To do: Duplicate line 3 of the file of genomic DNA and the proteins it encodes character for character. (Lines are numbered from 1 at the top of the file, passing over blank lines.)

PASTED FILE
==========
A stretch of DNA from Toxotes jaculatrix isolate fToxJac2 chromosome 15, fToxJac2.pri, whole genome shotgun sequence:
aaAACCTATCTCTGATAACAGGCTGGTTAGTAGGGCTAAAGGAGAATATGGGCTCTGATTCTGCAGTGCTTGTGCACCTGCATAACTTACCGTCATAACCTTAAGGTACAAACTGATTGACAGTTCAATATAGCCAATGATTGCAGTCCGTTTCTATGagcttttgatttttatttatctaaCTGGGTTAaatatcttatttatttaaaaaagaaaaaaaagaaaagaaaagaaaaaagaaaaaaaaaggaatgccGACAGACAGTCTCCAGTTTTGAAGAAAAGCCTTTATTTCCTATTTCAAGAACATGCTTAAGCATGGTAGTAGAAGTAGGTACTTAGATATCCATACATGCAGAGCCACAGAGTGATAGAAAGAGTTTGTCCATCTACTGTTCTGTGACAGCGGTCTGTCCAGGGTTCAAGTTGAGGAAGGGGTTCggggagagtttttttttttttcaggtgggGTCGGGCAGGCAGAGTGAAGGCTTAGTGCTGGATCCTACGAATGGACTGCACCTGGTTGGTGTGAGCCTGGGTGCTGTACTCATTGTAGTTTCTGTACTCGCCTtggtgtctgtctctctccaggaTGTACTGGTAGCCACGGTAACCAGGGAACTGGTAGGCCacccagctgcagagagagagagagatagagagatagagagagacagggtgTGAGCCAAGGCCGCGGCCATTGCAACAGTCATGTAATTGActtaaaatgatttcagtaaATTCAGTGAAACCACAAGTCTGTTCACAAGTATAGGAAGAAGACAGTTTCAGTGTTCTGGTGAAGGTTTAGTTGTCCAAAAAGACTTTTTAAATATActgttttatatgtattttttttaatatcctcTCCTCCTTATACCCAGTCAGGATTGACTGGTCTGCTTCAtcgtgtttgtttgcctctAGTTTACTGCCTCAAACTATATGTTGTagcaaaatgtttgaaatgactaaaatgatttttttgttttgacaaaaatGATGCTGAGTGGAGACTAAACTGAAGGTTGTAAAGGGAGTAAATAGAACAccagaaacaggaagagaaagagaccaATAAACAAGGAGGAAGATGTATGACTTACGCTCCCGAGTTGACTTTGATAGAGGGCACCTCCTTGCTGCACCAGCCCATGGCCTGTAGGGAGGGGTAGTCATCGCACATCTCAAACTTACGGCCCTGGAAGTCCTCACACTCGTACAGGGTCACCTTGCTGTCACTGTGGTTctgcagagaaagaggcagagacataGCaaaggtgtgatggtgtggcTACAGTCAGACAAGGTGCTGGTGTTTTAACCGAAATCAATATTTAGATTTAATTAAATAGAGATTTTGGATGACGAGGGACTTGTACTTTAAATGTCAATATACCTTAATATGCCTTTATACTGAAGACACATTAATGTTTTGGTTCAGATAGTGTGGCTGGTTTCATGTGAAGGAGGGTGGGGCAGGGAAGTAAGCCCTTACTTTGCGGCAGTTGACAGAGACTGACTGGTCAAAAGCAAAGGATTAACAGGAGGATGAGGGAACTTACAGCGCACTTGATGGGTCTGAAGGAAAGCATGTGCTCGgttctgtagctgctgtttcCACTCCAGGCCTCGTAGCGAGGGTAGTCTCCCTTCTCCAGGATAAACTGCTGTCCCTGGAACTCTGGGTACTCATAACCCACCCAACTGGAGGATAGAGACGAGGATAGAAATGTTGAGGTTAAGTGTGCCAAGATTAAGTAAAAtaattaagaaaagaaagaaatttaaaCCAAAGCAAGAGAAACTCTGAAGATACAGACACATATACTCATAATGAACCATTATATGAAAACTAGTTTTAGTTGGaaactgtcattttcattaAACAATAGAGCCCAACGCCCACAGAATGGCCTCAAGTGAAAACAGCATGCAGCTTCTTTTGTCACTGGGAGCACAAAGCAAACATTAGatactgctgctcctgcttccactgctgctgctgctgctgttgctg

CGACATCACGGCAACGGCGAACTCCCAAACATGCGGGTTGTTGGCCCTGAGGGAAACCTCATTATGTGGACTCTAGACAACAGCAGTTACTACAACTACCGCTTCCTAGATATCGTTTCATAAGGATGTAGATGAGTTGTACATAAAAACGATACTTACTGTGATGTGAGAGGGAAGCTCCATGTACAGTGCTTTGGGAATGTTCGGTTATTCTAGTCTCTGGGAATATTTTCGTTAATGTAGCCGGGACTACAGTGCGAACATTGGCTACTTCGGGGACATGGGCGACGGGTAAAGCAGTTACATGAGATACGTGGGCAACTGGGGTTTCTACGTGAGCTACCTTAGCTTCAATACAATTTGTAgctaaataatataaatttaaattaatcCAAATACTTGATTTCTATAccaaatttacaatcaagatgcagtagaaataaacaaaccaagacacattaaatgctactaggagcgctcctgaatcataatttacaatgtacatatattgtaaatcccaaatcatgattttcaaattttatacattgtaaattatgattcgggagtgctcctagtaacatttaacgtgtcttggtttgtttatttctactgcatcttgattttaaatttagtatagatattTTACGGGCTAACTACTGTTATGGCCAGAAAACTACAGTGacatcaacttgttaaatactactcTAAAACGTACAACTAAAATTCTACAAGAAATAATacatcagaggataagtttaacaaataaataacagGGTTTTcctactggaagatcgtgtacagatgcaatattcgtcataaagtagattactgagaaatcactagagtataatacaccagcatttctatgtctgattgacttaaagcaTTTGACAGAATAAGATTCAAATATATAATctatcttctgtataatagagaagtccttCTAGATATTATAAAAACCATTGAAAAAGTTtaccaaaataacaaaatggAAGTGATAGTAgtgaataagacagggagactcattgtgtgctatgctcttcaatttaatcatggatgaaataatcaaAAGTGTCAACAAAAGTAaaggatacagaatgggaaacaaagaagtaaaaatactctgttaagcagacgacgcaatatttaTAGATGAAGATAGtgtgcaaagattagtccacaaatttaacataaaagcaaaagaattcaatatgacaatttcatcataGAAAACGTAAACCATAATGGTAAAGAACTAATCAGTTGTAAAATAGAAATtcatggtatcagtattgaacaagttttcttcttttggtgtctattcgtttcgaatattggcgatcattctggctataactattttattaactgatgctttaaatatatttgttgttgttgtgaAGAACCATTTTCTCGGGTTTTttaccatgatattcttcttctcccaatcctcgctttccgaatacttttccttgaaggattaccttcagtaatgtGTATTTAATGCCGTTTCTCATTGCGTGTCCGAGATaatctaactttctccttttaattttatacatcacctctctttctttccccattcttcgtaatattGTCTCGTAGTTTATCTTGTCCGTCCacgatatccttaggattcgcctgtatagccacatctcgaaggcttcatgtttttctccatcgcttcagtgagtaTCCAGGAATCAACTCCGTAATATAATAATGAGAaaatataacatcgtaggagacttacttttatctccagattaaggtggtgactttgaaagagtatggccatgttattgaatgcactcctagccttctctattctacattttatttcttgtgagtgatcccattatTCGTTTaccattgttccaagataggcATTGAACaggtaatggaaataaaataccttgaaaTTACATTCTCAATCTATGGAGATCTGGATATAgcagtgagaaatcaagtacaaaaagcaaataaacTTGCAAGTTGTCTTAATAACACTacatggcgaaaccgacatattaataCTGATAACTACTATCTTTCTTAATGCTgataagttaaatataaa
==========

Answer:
CGACATCACGGCAACGGCGAACTCCCAAACATGCGGGTTGTTGGCCCTGAGGGAAACCTCATTATGTGGACTCTAGACAACAGCAGTTACTACAACTACCGCTTCCTAGATATCGTTTCATAAGGATGTAGATGAGTTGTACATAAAAACGATACTTACTGTGATGTGAGAGGGAAGCTCCATGTACAGTGCTTTGGGAATGTTCGGTTATTCTAGTCTCTGGGAATATTTTCGTTAATGTAGCCGGGACTACAGTGCGAACATTGGCTACTTCGGGGACATGGGCGACGGGTAAAGCAGTTACATGAGATACGTGGGCAACTGGGGTTTCTACGTGAGCTACCTTAGCTTCAATACAATTTGTAgctaaataatataaatttaaattaatcCAAATACTTGATTTCTATAccaaatttacaatcaagatgcagtagaaataaacaaaccaagacacattaaatgctactaggagcgctcctgaatcataatttacaatgtacatatattgtaaatcccaaatcatgattttcaaattttatacattgtaaattatgattcgggagtgctcctagtaacatttaacgtgtcttggtttgtttatttctactgcatcttgattttaaatttagtatagatattTTACGGGCTAACTACTGTTATGGCCAGAAAACTACAGTGacatcaacttgttaaatactactcTAAAACGTACAACTAAAATTCTACAAGAAATAATacatcagaggataagtttaacaaataaataacagGGTTTTcctactggaagatcgtgtacagatgcaatattcgtcataaagtagattactgagaaatcactagagtataatacaccagcatttctatgtctgattgacttaaagcaTTTGACAGAATAAGATTCAAATATATAATctatcttctgtataatagagaagtccttCTAGATATTATAAAAACCATTGAAAAAGTTtaccaaaataacaaaatggAAGTGATAGTAgtgaataagacagggagactcattgtgtgctatgctcttcaatttaatcatggatgaaataatcaaAAGTGTCAACAAAAGTAaaggatacagaatgggaaacaaagaagtaaaaatactctgttaagcagacgacgcaatatttaTAGATGAAGATAGtgtgcaaagattagtccacaaatttaacataaaagcaaaagaattcaatatgacaatttcatcataGAAAACGTAAACCATAATGGTAAAGAACTAATCAGTTGTAAAATAGAAATtcatggtatcagtattgaacaagttttcttcttttggtgtctattcgtttcgaatattggcgatcattctggctataactattttattaactgatgctttaaatatatttgttgttgttgtgaAGAACCATTTTCTCGGGTTTTttaccatgatattcttcttctcccaatcctcgctttccgaatacttttccttgaaggattaccttcagtaatgtGTATTTAATGCCGTTTCTCATTGCGTGTCCGAGATaatctaactttctccttttaattttatacatcacctctctttctttccccattcttcgtaatattGTCTCGTAGTTTATCTTGTCCGTCCacgatatccttaggattcgcctgtatagccacatctcgaaggcttcatgtttttctccatcgcttcagtgagtaTCCAGGAATCAACTCCGTAATATAATAATGAGAaaatataacatcgtaggagacttacttttatctccagattaaggtggtgactttgaaagagtatggccatgttattgaatgcactcctagccttctctattctacattttatttcttgtgagtgatcccattatTCGTTTaccattgttccaagataggcATTGAACaggtaatggaaataaaataccttgaaaTTACATTCTCAATCTATGGAGATCTGGATATAgcagtgagaaatcaagtacaaaaagcaaataaacTTGCAAGTTGTCTTAATAACACTacatggcgaaaccgacatattaataCTGATAACTACTATCTTTCTTAATGCTgataagttaaatataaa